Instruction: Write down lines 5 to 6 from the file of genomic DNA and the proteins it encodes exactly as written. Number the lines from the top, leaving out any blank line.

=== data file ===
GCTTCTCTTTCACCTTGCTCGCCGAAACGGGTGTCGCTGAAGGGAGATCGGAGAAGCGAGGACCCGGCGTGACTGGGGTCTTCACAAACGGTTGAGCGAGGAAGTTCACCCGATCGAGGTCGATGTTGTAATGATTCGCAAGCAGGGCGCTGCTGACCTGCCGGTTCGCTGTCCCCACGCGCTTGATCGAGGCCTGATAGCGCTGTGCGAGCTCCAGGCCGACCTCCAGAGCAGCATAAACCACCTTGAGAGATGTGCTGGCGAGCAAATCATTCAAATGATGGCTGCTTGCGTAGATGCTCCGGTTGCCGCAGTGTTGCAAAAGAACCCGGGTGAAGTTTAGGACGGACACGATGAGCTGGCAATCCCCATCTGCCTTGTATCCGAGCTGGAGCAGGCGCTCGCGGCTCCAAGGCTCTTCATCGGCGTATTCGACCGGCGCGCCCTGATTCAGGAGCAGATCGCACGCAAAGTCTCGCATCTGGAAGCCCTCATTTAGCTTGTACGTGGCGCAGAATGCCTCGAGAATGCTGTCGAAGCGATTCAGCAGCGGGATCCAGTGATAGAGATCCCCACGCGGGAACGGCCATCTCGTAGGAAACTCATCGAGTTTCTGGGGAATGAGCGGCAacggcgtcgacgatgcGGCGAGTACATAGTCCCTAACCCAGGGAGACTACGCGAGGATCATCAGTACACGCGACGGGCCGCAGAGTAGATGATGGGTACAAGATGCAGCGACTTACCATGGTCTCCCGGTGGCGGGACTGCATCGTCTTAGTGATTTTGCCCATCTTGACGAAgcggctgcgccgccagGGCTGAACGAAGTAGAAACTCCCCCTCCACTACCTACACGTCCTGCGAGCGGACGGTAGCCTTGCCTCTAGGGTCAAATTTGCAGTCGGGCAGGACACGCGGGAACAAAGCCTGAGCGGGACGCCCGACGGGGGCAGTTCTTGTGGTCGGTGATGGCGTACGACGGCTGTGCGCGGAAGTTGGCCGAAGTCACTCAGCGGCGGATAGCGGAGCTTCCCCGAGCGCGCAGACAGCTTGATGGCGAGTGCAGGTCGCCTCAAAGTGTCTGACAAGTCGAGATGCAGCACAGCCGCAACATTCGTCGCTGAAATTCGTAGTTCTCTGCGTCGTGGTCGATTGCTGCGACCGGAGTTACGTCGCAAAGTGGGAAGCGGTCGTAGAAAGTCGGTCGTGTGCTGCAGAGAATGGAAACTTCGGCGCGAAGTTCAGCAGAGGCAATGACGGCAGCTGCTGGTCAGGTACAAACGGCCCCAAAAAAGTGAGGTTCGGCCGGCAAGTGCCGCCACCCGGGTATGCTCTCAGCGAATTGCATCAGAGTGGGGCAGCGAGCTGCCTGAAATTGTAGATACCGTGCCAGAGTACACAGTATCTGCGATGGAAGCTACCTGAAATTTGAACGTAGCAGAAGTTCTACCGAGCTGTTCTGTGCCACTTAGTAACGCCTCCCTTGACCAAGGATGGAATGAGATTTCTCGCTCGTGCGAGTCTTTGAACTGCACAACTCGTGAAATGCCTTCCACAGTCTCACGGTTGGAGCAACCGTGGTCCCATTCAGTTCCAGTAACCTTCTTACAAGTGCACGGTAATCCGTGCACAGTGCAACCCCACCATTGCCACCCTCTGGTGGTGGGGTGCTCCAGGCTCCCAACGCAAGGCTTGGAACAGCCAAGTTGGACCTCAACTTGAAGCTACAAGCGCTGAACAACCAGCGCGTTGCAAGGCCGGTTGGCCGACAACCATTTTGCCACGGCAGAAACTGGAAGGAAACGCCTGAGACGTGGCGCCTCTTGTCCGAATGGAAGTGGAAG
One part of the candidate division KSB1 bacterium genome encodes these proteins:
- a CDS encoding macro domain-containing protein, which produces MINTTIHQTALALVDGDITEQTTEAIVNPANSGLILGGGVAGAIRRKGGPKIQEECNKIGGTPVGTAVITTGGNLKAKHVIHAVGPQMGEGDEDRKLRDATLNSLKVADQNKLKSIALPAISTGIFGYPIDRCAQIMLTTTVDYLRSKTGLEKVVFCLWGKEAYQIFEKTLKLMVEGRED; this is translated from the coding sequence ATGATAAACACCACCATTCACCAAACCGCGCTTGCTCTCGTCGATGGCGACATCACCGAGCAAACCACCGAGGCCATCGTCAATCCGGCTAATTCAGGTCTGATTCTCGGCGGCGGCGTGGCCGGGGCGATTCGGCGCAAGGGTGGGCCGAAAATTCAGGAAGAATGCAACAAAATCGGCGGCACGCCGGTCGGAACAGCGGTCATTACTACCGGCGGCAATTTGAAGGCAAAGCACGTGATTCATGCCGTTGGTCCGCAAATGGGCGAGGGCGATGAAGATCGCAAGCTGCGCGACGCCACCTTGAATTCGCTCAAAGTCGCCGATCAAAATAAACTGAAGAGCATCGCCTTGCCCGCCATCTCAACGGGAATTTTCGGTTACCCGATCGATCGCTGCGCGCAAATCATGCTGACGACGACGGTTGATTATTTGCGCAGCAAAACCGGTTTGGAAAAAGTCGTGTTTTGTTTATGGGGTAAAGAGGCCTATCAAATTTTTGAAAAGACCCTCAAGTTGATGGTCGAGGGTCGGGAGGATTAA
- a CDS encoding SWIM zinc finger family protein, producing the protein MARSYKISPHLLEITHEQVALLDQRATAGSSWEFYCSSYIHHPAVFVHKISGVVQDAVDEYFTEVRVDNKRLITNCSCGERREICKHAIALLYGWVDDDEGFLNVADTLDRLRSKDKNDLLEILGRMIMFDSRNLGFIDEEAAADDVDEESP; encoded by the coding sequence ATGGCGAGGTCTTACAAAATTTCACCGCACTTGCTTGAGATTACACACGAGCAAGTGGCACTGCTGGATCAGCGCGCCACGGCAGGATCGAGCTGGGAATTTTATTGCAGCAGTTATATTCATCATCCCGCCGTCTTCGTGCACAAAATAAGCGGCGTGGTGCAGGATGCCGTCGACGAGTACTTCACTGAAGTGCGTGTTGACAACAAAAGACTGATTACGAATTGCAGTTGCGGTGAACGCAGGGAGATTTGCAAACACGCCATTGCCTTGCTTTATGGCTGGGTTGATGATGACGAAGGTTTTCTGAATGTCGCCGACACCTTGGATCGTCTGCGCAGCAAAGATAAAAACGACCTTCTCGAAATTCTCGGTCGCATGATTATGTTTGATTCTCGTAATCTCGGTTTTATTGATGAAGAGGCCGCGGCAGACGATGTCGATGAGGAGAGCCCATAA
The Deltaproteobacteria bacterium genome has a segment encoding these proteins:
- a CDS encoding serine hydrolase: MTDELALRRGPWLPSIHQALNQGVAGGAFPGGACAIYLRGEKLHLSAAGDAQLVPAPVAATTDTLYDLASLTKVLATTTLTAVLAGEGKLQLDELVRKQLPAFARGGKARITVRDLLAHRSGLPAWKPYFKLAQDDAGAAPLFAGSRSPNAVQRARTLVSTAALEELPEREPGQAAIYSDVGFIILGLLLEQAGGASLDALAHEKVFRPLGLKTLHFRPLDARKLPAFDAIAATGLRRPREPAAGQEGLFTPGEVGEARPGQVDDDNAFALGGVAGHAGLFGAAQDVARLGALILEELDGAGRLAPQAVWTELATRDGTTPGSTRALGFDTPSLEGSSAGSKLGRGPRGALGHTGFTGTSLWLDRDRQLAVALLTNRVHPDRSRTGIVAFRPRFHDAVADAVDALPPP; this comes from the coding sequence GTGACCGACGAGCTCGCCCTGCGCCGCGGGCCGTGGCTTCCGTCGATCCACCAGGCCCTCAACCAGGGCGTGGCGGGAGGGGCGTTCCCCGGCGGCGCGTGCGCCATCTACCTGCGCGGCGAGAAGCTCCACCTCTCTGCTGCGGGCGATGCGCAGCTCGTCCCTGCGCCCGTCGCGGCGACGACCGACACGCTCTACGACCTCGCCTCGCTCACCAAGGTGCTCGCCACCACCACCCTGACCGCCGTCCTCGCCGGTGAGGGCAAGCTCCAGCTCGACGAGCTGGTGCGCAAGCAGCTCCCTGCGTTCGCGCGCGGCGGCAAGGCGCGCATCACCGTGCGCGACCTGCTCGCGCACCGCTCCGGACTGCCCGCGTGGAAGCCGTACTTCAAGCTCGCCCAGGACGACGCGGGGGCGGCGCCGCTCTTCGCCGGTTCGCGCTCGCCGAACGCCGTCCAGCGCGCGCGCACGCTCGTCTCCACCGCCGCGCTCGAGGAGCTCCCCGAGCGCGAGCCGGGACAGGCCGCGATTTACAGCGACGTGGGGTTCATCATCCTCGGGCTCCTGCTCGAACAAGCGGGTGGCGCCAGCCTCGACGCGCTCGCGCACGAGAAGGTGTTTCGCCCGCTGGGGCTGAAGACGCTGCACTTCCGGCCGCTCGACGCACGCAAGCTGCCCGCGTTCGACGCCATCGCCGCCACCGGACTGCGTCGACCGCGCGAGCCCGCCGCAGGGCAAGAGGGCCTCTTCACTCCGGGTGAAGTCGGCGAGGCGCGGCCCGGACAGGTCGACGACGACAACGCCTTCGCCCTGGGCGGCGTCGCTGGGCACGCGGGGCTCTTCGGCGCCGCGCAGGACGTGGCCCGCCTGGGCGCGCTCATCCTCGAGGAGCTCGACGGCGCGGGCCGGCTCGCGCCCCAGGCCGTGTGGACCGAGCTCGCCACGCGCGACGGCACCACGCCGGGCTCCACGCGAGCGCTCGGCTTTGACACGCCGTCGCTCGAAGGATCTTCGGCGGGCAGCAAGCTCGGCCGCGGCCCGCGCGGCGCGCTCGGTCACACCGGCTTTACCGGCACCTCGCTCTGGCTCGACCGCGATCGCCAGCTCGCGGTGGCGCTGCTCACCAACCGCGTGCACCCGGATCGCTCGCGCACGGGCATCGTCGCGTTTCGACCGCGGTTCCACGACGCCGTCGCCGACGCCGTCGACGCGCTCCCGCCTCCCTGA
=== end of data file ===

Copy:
The Deltaproteobacteria bacterium genome has a segment encoding these proteins:
- a CDS encoding serine hydrolase: MTDELALRRGPWLPSIHQALNQGVAGGAFPGGACAIYLRGEKLHLSAAGDAQLVPAPVAATTDTLYDLASLTKVLATTTLTAVLAGEGKLQLDELVRKQLPAFARGGKARITVRDLLAHRSGLPAWKPYFKLAQDDAGAAPLFAGSRSPNAVQRARTLVSTAALEELPEREPGQAAIYSDVGFIILGLLLEQAGGASLDALAHEKVFRPLGLKTLHFRPLDARKLPAFDAIAATGLRRPREPAAGQEGLFTPGEVGEARPGQVDDDNAFALGGVAGHAGLFGAAQDVARLGALILEELDGAGRLAPQAVWTELATRDGTTPGSTRALGFDTPSLEGSSAGSKLGRGPRGALGHTGFTGTSLWLDRDRQLAVALLTNRVHPDRSRTGIVAFRPRFHDAVADAVDALPPP; this comes from the coding sequence GTGACCGACGAGCTCGCCCTGCGCCGCGGGCCGTGGCTTCCGTCGATCCACCAGGCCCTCAACCAGGGCGTGGCGGGAGGGGCGTTCCCCGGCGGCGCGTGCGCCATCTACCTGCGCGGCGAGAAGCTCCACCTCTCTGCTGCGGGCGATGCGCAGCTCGTCCCTGCGCCCGTCGCGGCGACGACCGACACGCTCTACGACCTCGCCTCGCTCACCAAGGTGCTCGCCACCACCACCCTGACCGCCGTCCTCGCCGGTGAGGGCAAGCTCCAGCTCGACGAGCTGGTGCGCAAGCAGCTCCCTGCGTTCGCGCGCGGCGGCAAGGCGCGCATCACCGTGCGCGACCTGCTCGCGCACCGCTCCGGACTGCCCGCGTGGAAGCCGTACTTCAAGCTCGCCCAGGACGACGCGGGGGCGGCGCCGCTCTTCGCCGGTTCGCGCTCGCCGAACGCCGTCCAGCGCGCGCGCACGCTCGTCTCCACCGCCGCGCTCGAGGAGCTCCCCGAGCGCGAGCCGGGACAGGCCGCGATTTACAGCGACGTGGGGTTCATCATCCTCGGGCTCCTGCTCGAACAAGCGGGTGGCGCCAGCCTCGACGCGCTCGCGCACGAGAAGGTGTTTCGCCCGCTGGGGCTGAAGACGCTGCACTTCCGGCCGCTCGACGCACGCAAGCTGCCCGCGTTCGACGCCATCGCCGCCACCGGACTGCGTCGACCGCGCGAGCCCGCCGCAGGGCAAGAGGGCCTCTTCACTCCGGGTGAAGTCGGCGAGGCGCGGCCCGGACAGGTCGACGACGACAACGCCTTCGCCCTGGGCGGCGTCGCTGGGCACGCGGGGCTCTTCGGCGCCGCGCAGGACGTGGCCCGCCTGGGCGCGCTCATCCTCGAGGAGCTCGACGGCGCGGGCCGGCTCGCGCCCCAGGCCGTGTGGACCGAGCTCGCCACGCGCGACGGCACCACGCCGGGCTCCACGCGAGCGCTCGGCTTTGACACGCCGTCGCTCGAAGGATCTTCGGCGGGCAGCAAGCTCGGCCGCGGCCCGCGCGGCGCGCTCGGTCACACCGGCTTTACCGGCACCTCGCTCTGGCTCGACCGCGATCGCCAGCTCGCGGTGGCGCTGCTCACCAACCGCGTGCACCCGGATCGCTCGCGCACGGGCATCGTCGCGTTTCGACCGCGGTTCCACGACGCCGTCGCCGACGCCGTCGACGCGCTCCCGCCTCCCTGA